First, there is an emer­ging (pun inten­ded) con­sensus that the caus­al argu­ment against non-reductive phys­ic­al­ism sketched above has some flaws. Some philo­soph­ers aren’t con­vinced that non-reductive phys­ic­al­ism, as Kim por­trays it, really implies caus­al over­de­termin­a­tion (see Yablo 1992 for a sem­in­al account). Very roughly, the idea is that such caus­al over­de­termin­a­tion appears to obtain when a whole event and its parts are caus­ing an event too. But tak­ing a whole and its parts sep­ar­ately is surely “double count­ing”. Also, in present­a­tions of the caus­al argu­ment against non-reductive phys­ic­al­ism, we often come across the idea that if an event has two dis­tinct suf­fi­cient causes, it must be genu­inely caus­ally overdetermined—this is known as “the exclu­sion prin­ciple”. But a prin­ciple with such a cru­cial dia­lect­ic­al role needs some backing-up, and some authors have noted that there doesn’t seem to be any pos­it­ive argu­ment for the truth of the exclu­sion prin­ciple. (For a cri­ti­cism along these lines, see Arnadottir and Crane 2013).

Second, the reas­on to res­ist strong emer­gen­t­ism that is sketched above can be ques­tioned too. Do we really have good reas­ons to think that the phys­ic­al domain is caus­ally closed? I don’t think that we can play the caus­al clos­ure card unless we care­fully study the reas­ons that are giv­en in favour of it. Considering its import­ance in argu­ment­a­tion in the meta­phys­ics of mind, it would be fair to say that there hasn’t been enough atten­tion giv­en to the pos­it­ive reas­ons for hold­ing it. I am aware of three argu­ments for the caus­al clos­ure prin­ciple: (1) Lycan’s (1987) argu­ment that it is absurd to think that laws of con­ser­va­tion hold every­where in the uni­verse with the excep­tion of the human skull; (2) McLaughlin’s (1992) sug­ges­tion that the fail­ure of the caus­al clos­ure prin­ciple was a sci­entif­ic hypo­thes­is in chem­istry which was even­tu­ally fals­i­fied (in chem­istry!); and (3) Papineau’s (2002) argu­ment that the prin­ciple is induct­ively veri­fied by the prac­tice of 20th cen­tury physiolo­gists. This is not the place to care­fully exam­ine these three argu­ments in detail, but I think it is fair to say that these argu­ments don’t even attempt to be con­clus­ive. The clos­ure prin­ciple may turn out to be true, but wheth­er that is the case or not will be an empir­ic­al mat­ter of fact, and until we some­how estab­lished it empir­ic­ally, we need to devise more sol­id philo­soph­ic­al argu­ments for it.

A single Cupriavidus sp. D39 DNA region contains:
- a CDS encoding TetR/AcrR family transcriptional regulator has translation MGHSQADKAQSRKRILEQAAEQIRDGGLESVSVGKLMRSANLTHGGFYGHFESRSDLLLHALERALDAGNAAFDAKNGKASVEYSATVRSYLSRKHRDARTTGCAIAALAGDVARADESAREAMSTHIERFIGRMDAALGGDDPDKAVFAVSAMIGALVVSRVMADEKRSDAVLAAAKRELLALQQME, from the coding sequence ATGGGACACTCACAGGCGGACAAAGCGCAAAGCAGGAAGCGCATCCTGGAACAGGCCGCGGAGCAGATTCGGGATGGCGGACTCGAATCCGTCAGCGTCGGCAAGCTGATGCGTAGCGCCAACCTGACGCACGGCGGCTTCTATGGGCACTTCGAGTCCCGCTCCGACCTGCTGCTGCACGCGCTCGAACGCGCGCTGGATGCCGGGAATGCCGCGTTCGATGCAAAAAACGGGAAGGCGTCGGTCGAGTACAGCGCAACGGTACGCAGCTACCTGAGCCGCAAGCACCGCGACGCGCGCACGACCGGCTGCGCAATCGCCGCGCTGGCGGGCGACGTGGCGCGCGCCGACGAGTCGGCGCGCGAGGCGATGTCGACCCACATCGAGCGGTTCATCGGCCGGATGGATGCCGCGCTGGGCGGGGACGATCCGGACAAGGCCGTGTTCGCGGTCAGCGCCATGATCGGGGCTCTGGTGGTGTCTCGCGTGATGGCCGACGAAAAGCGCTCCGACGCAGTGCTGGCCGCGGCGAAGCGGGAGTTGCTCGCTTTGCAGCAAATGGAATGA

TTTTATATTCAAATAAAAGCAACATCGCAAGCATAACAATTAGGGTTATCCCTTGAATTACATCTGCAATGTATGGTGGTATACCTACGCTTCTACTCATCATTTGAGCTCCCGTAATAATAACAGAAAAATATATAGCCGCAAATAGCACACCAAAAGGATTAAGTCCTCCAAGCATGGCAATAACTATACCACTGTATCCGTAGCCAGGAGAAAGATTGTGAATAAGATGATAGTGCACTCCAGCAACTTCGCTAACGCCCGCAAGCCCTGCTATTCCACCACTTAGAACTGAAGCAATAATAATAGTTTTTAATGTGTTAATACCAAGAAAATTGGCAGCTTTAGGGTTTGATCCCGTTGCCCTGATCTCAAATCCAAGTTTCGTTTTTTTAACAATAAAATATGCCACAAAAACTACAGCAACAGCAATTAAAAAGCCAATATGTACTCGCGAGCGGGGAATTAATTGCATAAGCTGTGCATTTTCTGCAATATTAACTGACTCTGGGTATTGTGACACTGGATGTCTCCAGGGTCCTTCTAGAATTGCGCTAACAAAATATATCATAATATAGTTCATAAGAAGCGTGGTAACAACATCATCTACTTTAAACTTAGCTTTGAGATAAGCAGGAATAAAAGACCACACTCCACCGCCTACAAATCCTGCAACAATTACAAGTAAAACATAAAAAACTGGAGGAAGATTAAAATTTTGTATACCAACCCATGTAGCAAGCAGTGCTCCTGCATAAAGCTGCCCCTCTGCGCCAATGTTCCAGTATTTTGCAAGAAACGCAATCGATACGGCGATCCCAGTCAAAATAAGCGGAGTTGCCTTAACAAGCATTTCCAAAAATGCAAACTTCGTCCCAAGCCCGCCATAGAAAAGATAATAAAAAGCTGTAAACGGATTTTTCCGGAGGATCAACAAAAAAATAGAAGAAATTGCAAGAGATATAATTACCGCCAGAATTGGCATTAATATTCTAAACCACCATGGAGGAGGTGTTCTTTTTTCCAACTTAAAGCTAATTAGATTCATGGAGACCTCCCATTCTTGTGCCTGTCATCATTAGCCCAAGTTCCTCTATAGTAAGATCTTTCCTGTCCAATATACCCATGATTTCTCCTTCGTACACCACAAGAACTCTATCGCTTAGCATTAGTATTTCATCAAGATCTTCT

I hope this short dis­cus­sion has per­suaded you that whichever view in the meta­phys­ics of mind turns out to be true, the men­tal caus­a­tion ques­tion will play some role in determ­in­ing its plausibility.


Árnadóttir, S. and Crane, T. (2013). ‘There is no Exclusion Problem’, in Mental Causation and Ontology, eds. S. C. Gibb, E. J. Lowe, and R. D. Ingthorsson (Oxford: Oxford University Press).

Barnes, E. (2012). ‘Emergence and Fundamentality’. Mind, 121, pp. 873–901.

Baysan, U. (2015) ‘Realization Relations in Metaphysics’, Minds and Machines 25, pp. 247–60.

Chalmers, D. (2006). ‘Strong and Weak Emergence’, in The Re-Emergence of Emergence , eds. P. Clayton & P. Davies (Oxford: Oxford University Press).

Kim, J. (2005) Physicalism or Something Near Enough. Princeton, NJ: Princeton University Press.

Lycan, W. (1987). Consciousness. Cambridge, MA: MIT Press.

McLaughlin, B. (1992). ‘The Rise and Fall of British Emergentism’, in Emergence or Reduction?: Prospects for Nonreductive Physicalism, eds. A. Beckermann, H. & J. Kim (De Gruyter).

Papineau, D. (2002). Thinking about Consciousness. Oxford: Oxford University Press.

Putnam, H. (1967). ‘Psychological Predicates’, in Art, Mind, and Religion, eds. W.H. Capitan & D.D. Merrill (Pittsburgh: University of Pittsburgh Press).

Wilson, J. (2015). ‘Metaphysical Emergence: Weak and Strong’, in Metaphysics in Contemporary Physics: Poznan Studies in the Philosophy of the Sciences and the Humanities, eds. T. Bigaj and C. Wuthrich (Leiden: Brill).

Yablo, S. (1992) ‘Mental Causation’. Philosophical Review, 101, pp. 245–280.